No one should have to live with hip pain. The hip is the joint that attaches the leg to the torso of the body, it is designed to handle a fair amount of wear and tear, compared to the shoulder which is more susceptible to injury. However, it’s not indestructible. With age and trauma, the cartilage can wear down or become damaged. Hip pain can reside within the joint itself, or on the outside of your hip, which is usually caused by structures (like ligaments and muscles) surrounding the hip joint.
Common Causes & Symptoms of hip pain
If you’re suffering from long-term hip pain, there’s a chance that arthritis could be the culprit. According to this article on Everyday Health, “more than a quarter of older adults will develop arthritis hip pain.” Osteoarthritis is the most common type of arthritis, and it occurs when inflammation and injury to a joint leads to a breaking down of cartilage tissue. It’s also caused by a gradual wear and tear of the cartilage. Symptoms include stiffness or soreness in the hip area, pain in the thigh or groin area, difficulty bending your knee to your chest, and limping.
Femoroacetabular impingement (FAI) is when something interferes with the smooth and free movement of the ball-and-socket joint. This could be due to a deformity of the ball at the top of the femur, or a deformity of the socket. You might not feel much in the early stages, but you’ll start to feel pain as the condition progresses. Symptoms can include stiffness, pain in the hip and groin area after an activity, pain on prolonged sitting and limited motion in the hip. An accurate diagnosis is crucial as the condition can worsen and lead to osteoarthritis.
A hip labral tear occurs when the band of cartilage surrounding the hip joint is injured. Athletes are most at risk of developing a hip labral tear. According to studies, up to 22% of athletes who complain of groin pain have a labral tear in the hip. Symptoms include a locking or clicking sensation in your hip, joint, soreness in your hip or groin, and pain during or after activity.
Bursitis occurs when the fluid-filled sacs that cushions the bone and surrounding soft tissue (bursa) become inflamed. This inflammation can be caused by excessive friction, an injury, or a condition like rheumatoid arthritis. Bursitis is the most common cause of hip pain, and the symptoms include pain and tenderness in the hip, radiating pain outside of the lower hip, and fever and hip swelling in more severe cases.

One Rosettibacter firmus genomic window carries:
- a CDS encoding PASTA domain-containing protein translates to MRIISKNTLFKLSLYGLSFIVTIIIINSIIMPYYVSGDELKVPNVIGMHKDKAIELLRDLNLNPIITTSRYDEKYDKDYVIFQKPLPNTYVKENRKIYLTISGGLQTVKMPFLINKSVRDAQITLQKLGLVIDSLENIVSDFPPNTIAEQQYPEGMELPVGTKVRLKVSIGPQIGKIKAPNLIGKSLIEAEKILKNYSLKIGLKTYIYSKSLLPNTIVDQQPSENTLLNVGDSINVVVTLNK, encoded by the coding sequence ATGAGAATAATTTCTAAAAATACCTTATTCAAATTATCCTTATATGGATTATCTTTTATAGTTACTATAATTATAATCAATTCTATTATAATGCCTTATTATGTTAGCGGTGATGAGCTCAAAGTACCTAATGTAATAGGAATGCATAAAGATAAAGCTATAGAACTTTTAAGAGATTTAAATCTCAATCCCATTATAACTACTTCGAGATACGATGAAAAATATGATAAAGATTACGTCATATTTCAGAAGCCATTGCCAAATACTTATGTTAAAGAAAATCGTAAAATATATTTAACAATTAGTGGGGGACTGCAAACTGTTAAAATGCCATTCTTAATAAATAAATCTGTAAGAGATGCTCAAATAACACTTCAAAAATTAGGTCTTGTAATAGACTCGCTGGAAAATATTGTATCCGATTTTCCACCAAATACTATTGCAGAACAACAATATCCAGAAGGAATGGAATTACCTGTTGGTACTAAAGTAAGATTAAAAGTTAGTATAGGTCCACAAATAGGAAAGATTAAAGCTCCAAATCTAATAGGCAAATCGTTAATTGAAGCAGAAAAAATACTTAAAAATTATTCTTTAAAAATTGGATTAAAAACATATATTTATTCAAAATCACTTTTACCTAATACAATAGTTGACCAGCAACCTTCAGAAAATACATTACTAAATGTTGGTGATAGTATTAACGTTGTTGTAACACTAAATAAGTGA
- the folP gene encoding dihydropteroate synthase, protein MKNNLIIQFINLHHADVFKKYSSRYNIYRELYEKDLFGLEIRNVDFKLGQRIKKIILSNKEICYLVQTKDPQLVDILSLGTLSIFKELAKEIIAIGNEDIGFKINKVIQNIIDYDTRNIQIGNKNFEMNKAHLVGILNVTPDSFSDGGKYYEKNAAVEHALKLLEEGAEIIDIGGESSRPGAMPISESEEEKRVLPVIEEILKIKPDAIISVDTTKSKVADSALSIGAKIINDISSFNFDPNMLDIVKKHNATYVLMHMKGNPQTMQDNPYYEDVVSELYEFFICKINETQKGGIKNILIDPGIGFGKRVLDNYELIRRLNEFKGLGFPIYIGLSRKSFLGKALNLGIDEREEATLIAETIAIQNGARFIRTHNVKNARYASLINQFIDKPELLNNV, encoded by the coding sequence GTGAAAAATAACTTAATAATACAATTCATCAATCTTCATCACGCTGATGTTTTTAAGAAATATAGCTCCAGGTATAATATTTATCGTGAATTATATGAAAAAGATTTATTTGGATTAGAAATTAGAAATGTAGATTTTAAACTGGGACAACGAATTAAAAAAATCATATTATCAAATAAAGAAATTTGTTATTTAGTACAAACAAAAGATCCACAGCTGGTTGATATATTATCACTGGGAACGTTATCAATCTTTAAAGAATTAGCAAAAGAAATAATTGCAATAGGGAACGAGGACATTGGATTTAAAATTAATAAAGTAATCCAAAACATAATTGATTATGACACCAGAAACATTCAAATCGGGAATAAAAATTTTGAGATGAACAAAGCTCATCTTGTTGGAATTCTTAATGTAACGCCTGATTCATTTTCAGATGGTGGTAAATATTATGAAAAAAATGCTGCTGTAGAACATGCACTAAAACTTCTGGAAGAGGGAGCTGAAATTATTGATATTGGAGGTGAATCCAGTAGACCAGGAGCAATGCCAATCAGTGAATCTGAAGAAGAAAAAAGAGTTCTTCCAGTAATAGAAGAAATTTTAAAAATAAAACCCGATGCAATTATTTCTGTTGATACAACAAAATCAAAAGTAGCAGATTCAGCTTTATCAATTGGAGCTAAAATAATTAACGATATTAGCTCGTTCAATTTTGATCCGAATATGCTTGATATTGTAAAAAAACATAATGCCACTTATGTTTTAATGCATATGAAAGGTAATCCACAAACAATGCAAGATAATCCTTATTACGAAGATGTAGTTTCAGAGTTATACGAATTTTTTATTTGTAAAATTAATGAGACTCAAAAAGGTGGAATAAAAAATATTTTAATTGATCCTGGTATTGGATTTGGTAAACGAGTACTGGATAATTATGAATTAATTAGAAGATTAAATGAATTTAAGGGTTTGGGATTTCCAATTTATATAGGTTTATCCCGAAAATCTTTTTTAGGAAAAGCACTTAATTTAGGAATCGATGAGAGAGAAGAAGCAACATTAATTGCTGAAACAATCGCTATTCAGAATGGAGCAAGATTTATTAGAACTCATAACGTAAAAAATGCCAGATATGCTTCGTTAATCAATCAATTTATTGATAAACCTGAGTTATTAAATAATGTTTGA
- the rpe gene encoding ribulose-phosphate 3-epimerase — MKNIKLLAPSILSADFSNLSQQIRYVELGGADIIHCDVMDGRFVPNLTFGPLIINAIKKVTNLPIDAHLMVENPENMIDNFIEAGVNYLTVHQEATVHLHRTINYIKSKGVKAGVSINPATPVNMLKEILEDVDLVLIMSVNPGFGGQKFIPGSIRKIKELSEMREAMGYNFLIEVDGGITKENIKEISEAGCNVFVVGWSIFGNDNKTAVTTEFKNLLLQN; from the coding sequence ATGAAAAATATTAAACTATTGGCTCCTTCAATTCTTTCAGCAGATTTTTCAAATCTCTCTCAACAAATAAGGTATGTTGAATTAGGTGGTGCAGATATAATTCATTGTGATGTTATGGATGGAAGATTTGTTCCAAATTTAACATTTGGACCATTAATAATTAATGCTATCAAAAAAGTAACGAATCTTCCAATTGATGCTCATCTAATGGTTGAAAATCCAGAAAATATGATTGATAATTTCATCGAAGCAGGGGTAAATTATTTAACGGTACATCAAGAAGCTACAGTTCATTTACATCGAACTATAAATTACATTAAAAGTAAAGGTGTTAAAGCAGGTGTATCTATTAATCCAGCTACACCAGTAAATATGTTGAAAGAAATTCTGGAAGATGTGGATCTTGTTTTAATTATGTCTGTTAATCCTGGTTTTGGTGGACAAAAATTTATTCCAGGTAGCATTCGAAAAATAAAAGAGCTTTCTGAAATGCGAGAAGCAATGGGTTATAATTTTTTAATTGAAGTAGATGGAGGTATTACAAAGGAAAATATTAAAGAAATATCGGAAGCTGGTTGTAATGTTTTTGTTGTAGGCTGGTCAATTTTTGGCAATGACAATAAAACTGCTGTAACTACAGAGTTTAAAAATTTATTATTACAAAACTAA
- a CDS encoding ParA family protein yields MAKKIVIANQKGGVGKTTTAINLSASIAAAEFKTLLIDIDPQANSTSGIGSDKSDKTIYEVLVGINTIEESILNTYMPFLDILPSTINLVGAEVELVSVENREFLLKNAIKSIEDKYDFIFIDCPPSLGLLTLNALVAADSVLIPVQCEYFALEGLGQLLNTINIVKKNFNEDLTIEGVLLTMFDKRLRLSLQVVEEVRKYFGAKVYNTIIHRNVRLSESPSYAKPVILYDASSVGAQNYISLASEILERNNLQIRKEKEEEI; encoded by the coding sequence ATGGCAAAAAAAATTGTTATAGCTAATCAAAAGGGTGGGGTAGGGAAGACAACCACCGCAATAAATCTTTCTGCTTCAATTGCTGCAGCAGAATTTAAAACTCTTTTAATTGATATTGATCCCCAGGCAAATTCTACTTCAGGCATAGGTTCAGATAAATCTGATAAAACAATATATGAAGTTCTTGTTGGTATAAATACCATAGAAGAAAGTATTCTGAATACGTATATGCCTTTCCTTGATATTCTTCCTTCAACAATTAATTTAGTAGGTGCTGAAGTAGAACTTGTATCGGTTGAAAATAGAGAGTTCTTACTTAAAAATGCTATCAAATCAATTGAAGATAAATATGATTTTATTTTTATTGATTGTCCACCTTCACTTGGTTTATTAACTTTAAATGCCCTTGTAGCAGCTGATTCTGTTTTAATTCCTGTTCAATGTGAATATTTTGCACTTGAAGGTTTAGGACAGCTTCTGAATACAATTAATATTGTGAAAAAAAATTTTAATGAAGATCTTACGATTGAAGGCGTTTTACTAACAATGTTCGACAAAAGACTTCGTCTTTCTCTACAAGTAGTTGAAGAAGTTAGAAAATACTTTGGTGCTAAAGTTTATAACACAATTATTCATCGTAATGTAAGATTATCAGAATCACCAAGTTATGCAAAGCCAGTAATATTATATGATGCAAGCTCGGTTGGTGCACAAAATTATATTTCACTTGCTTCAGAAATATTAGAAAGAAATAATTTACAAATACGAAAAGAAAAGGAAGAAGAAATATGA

How to diagnose hip pain
Remember, hips don’t lie – so if you’re experiencing pain, make sure to get it checked out immediately. Here’s how hip pain can be diagnosed:
- Physio assessment
A physiotherapist will be able to assess where the hip pain is coming from and whether it’s a muscular, hip joint, nerve, or biomechanics issue. Knowing where your hip pain comes from can prevent it from returning it in the future. They will also be able to advise if either of the following would help in the diagnosis of your problem
An X-ray is a simple imaging test that captures a two-dimensional image of the bones that form the joint. X-rays will be able to point out if you have arthritis in the hip, and will also be able to tell if there’s any erosion in the bones and any excess fluid in the joint.
- MRI Scan
MRI scans allow you to see more than an X-ray. They’re great for looking at the soft tissues around the hip (muscles and tendons), and they’re particularly useful for diagnosing conditions like bursitis and a labral tear.
Treatment options for hip pain
- Manual physiotherapy treatment
Manual physiotherapy is an effective physical therapy technique that can be helpful for the treatment of stiff joints in certain musculoskeletal conditions. Manual therapy can be helpful for people suffering from hip stiffness. Manual therapy includes soft tissue techniques and stretches and manipulative therapy that can help loosen tight tissues around a joint as well as the joint itself.
- Exercise rehabilitation
Exercise is one of the best things you can do to relieve pain and strengthen the muscles and joints that surround your hips, even if you suffer from arthritis. A physiotherapist will recommend a variety of low-impact exercises that will both strengthen the hip joint and increase the mobility.
Surgery could be required if osteoarthritis becomes too severe or the hip joint becomes deformed – a hip replacement is recommended in this case.. A hip replacement is one of the most common joint replacement surgeries. However we would always do everyting possible to avoid or delay this option.
Hip pain can affect every aspect of your life—it’s a condition that shouldn’t be ignored. If you’re suffering from hip pain, get treatment from Synergy Physio. We can provide full recovery and prevent the problem from returning. Book a free online consultation today.